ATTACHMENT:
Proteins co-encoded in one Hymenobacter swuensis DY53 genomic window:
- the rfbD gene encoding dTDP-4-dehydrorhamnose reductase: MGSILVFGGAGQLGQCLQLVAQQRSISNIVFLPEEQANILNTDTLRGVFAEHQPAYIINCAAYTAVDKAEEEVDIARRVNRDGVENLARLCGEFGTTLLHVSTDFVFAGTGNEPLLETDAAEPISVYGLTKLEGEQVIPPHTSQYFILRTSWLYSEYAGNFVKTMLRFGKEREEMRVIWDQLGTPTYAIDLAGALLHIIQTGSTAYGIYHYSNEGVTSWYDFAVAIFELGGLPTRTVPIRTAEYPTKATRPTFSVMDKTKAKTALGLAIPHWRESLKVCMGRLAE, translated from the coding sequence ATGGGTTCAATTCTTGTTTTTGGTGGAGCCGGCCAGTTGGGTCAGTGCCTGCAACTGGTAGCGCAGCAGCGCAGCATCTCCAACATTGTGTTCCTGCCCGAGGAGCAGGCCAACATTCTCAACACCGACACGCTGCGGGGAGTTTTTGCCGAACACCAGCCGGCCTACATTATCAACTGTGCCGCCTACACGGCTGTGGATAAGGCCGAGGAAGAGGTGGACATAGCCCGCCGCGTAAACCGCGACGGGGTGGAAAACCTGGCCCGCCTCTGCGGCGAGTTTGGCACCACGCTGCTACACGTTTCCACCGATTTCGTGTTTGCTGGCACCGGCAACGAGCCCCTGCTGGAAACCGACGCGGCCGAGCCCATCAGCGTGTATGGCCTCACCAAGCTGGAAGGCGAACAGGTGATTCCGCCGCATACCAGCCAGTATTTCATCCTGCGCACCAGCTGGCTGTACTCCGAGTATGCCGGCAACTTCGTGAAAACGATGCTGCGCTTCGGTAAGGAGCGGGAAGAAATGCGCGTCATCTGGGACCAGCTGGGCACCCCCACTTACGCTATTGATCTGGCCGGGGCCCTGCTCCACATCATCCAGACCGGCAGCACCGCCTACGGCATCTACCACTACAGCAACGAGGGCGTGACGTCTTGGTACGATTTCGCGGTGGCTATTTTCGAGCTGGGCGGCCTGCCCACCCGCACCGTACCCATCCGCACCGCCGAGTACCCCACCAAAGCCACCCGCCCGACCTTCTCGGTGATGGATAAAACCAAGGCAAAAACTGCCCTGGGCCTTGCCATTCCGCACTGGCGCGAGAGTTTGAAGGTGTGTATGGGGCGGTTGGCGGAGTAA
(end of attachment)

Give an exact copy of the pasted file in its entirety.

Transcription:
Proteins co-encoded in one Hymenobacter swuensis DY53 genomic window:
- the rfbD gene encoding dTDP-4-dehydrorhamnose reductase: MGSILVFGGAGQLGQCLQLVAQQRSISNIVFLPEEQANILNTDTLRGVFAEHQPAYIINCAAYTAVDKAEEEVDIARRVNRDGVENLARLCGEFGTTLLHVSTDFVFAGTGNEPLLETDAAEPISVYGLTKLEGEQVIPPHTSQYFILRTSWLYSEYAGNFVKTMLRFGKEREEMRVIWDQLGTPTYAIDLAGALLHIIQTGSTAYGIYHYSNEGVTSWYDFAVAIFELGGLPTRTVPIRTAEYPTKATRPTFSVMDKTKAKTALGLAIPHWRESLKVCMGRLAE, translated from the coding sequence ATGGGTTCAATTCTTGTTTTTGGTGGAGCCGGCCAGTTGGGTCAGTGCCTGCAACTGGTAGCGCAGCAGCGCAGCATCTCCAACATTGTGTTCCTGCCCGAGGAGCAGGCCAACATTCTCAACACCGACACGCTGCGGGGAGTTTTTGCCGAACACCAGCCGGCCTACATTATCAACTGTGCCGCCTACACGGCTGTGGATAAGGCCGAGGAAGAGGTGGACATAGCCCGCCGCGTAAACCGCGACGGGGTGGAAAACCTGGCCCGCCTCTGCGGCGAGTTTGGCACCACGCTGCTACACGTTTCCACCGATTTCGTGTTTGCTGGCACCGGCAACGAGCCCCTGCTGGAAACCGACGCGGCCGAGCCCATCAGCGTGTATGGCCTCACCAAGCTGGAAGGCGAACAGGTGATTCCGCCGCATACCAGCCAGTATTTCATCCTGCGCACCAGCTGGCTGTACTCCGAGTATGCCGGCAACTTCGTGAAAACGATGCTGCGCTTCGGTAAGGAGCGGGAAGAAATGCGCGTCATCTGGGACCAGCTGGGCACCCCCACTTACGCTATTGATCTGGCCGGGGCCCTGCTCCACATCATCCAGACCGGCAGCACCGCCTACGGCATCTACCACTACAGCAACGAGGGCGTGACGTCTTGGTACGATTTCGCGGTGGCTATTTTCGAGCTGGGCGGCCTGCCCACCCGCACCGTACCCATCCGCACCGCCGAGTACCCCACCAAAGCCACCCGCCCGACCTTCTCGGTGATGGATAAAACCAAGGCAAAAACTGCCCTGGGCCTTGCCATTCCGCACTGGCGCGAGAGTTTGAAGGTGTGTATGGGGCGGTTGGCGGAGTAA